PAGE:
I got the chance to interview some of the writers and directors involved in the Witness Theater’s 2019 Intersession Showcase on Saturday, February 16. Every semester, the Witness Theater performs four plays, each written and directed by students, that gravitate around a central theme, idea or location. This year, the central location of every play was an art gallery. Even within those limits, the plays — The Importance of Being Terry, Art Isn’t Dead, Montana and Framed — all had styles that differed starkly from one another, ranging from comedy to drama and each expressing the unique voices of the directors and writers who worked on them.
For instance, the third play, Montana, written and directed by Michael Feder, is about a Hollywood actress who draws in an aspiring actor for an impromptu performance art exhibition in a no-name town in Montana. Meanwhile, her agent tries to get her out of it, all while unraveling the true status of their friendship. Unlike the other shows in the program, Montana is largely dramatic and mainly revolves around the argument between the agent and the actress. Nonetheless, it also contains some of the elements that recur throughout each play, such as a rotating gallery of artworks and paintings adorning the walls of the set. The play also utilizes the art gallery as a space that allows characters to reflect on themselves.
In The Importance of Being Terry, a young artist exhibiting her work at her first major art exhibition begins to have doubts about the quality and validity of her art, all while interacting with her supportive father Mark (junior Frank Guerriero), step-father Terry (junior Fionn Connolly), and her vindictive birth mother Terri (senior Daria Ramos-Izquierdo). One reason that senior Sarina Redzinski wanted to direct The Importance of Being Terry was because she liked its main character Dahlia, played by junior Claire Beaver.
“I really connected with the main character,” Redzinski said. “I thought...she’s a female queer artist, she’s into 90s female punk music and is very nervous about how the world is going to receive her work...that feeling of being a female artist, whether you feel like you’ve earned that title or not, is definitely a strong thematic point.”
Redzinski later explained that reconciling the core drama of this play with its farcical style was a challenge. Many of the play’s jokes revolve around the confusion between the two Terrys as well as the somewhat absurd, elitist nature of art exhibitions.
“I am so glad that I got to write NPR jokes,” explained junior Maya Singh Sharkey, the show’s writer.
Sharkey discussed some of the challenges of writing a comedy for such a short time frame.
“The interesting thing about a one-act play is you have to build the world, build the circumstances, and resolve those circumstances in twenty minutes and it’s so easy to write a two hour play...but sometimes you have to kill your darlings. And then balancing the tone because it is based in family, but it’s also a joke fest.”
It’s also a balance that Framed tries to strike, though with more of an emphasis on comedy. Written by freshman Gabriel Feuerstein-Mendik and senior Charlie Linton, and directed by freshman Brian Gabriele, the play follows two competing groups of art thieves who attempt to steal the same painting — or rather determine who deserves to steal it. When I asked Feuerstein-Mendik, who had never written a play before, about the challenges he faced during the creative process, he explained how his previous experience had helped him.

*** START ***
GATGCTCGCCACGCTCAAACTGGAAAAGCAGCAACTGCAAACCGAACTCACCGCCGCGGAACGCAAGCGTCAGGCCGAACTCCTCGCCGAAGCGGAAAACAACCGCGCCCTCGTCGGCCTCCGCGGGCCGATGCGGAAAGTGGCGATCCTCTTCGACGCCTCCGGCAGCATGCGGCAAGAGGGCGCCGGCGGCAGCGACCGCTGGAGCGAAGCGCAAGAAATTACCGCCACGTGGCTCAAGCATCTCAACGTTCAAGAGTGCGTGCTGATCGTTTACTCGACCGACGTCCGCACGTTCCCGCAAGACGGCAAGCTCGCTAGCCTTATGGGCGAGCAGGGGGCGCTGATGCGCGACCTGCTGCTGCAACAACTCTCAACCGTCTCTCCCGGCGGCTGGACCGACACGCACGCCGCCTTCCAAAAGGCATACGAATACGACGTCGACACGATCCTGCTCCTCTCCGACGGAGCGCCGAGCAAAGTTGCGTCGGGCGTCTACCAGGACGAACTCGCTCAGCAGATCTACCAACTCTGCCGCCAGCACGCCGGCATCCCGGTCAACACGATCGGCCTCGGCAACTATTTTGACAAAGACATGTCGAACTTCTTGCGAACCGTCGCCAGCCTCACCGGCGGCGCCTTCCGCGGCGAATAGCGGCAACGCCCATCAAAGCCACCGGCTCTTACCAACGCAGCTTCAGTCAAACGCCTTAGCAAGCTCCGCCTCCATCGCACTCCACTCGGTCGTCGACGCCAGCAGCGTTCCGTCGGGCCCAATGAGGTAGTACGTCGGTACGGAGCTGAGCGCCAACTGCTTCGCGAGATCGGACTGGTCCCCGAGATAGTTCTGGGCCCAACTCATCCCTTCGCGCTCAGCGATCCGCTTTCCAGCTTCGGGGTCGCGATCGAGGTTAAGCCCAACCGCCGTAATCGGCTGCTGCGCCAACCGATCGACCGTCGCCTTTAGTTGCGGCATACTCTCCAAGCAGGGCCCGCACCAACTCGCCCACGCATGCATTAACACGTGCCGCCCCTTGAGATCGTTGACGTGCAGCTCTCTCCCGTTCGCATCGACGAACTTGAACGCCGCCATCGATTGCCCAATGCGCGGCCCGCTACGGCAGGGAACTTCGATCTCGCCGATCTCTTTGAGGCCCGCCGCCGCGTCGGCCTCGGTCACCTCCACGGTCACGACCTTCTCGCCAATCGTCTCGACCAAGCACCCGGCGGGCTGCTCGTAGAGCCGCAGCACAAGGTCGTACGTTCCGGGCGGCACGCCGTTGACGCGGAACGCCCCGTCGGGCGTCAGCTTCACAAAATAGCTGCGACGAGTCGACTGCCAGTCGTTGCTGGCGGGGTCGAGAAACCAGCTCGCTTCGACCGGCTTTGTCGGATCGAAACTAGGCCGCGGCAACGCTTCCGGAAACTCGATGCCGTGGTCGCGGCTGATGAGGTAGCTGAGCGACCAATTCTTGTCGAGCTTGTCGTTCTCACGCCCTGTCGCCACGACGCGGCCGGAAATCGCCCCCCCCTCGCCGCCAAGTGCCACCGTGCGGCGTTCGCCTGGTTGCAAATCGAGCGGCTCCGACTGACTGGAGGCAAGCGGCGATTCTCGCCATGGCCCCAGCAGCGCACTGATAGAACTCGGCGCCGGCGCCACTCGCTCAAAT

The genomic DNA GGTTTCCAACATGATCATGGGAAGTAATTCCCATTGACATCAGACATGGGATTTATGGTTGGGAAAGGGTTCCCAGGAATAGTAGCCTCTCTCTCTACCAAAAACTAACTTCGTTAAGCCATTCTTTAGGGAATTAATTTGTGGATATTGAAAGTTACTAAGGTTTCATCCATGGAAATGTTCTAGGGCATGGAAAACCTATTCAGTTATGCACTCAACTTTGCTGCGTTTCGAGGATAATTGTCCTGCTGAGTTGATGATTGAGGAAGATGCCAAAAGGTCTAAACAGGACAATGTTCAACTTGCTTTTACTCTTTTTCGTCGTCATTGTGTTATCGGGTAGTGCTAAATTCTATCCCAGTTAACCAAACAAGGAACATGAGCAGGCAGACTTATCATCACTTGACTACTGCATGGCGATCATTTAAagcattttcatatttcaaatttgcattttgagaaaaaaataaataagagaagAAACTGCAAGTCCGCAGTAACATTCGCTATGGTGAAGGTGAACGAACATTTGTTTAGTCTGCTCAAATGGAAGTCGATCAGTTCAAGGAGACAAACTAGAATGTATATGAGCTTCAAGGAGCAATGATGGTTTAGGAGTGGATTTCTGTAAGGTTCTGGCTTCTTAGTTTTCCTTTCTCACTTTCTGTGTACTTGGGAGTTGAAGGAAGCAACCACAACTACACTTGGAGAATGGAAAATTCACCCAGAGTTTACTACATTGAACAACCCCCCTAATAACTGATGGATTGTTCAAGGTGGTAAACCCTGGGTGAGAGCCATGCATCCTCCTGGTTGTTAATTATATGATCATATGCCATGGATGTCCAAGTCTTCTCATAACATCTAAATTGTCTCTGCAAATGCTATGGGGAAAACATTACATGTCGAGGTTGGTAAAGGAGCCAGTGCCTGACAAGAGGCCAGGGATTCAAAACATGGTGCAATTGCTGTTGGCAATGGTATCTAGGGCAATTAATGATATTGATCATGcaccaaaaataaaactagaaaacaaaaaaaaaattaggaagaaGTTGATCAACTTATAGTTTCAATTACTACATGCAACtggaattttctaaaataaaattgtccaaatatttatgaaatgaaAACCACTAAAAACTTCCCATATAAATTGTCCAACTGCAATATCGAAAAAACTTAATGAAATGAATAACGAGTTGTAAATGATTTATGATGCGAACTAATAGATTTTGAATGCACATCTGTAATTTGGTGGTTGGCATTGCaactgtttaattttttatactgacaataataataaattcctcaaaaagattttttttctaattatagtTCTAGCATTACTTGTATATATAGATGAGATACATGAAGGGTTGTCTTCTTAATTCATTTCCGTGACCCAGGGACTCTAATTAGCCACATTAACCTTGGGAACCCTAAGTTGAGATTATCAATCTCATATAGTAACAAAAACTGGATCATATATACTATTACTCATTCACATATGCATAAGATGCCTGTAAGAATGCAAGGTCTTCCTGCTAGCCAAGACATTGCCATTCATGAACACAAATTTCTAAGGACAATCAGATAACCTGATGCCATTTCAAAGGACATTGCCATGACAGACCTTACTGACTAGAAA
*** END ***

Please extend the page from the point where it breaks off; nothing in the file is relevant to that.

“Working with really weird dialogue and trying to make it feel right, it felt like it was a lot easier to write words that made more sense, or at least, once you wrote words that were shitty, figuring out how to make them sound more natural,” he said.
Despite Feuerstein-Mendik’s somewhat self-deprecating assessment of his work, the play is hilarious. His co-writer Linton seemed to share this opinion. “I remember we were writing the beginning,” Feuerstein-Mendik explained. “I just kept having these terrible, terrible ideas, and I would say to Charlie, ‘What if he said this?’... he’d be like, write it down.”
Comedy and drama also mix in the second play, Art Isn’t Dead, written by freshman Bridget O’Leary. In the play, a group of immortals (freshman Hannah Bruckheim and juniors Enrique Oliva and Fionn Connolly) — one of whom is immortalized in one of the gallery’s paintings — talk about their past lives and give advice to a woman (senior Skylar Freyman) and her delusional partner (sophomore Owen Campbell).
Senior Brice Messenger, the show’s director, talked about the unique challenges and advantages of the show’s format. “For the Intersession show we use one set, which is a very unique challenge because there’s not a whole lot that you can change between shows. It’s really fun to work with because there’s always elements that occur in other shows that you may be able to use in your own.”
An example of these connections, he told me, was that the security guard (sophomore Chloe Otterson) in Art Isn’t Dead was the same security guard in Framed. “I think that’s a very fun little nod to kind of everything existing on the same set, potentially in the same universe, you never know.”
Indeed, while all the plays are different, they each exhibit a deft blend of comedy and drama that feels unique to this type of production and perhaps to this group of writers and directors.
“The fact that it is student-written is really cool,” Singh Sharkey explained. “Doing the student-written work, you get to hear the voices of your peers and build a show from the ground up.”
Arts & Entertainment Editor Claire Beaver was in the showcase. She was not involved in writing or editing this article.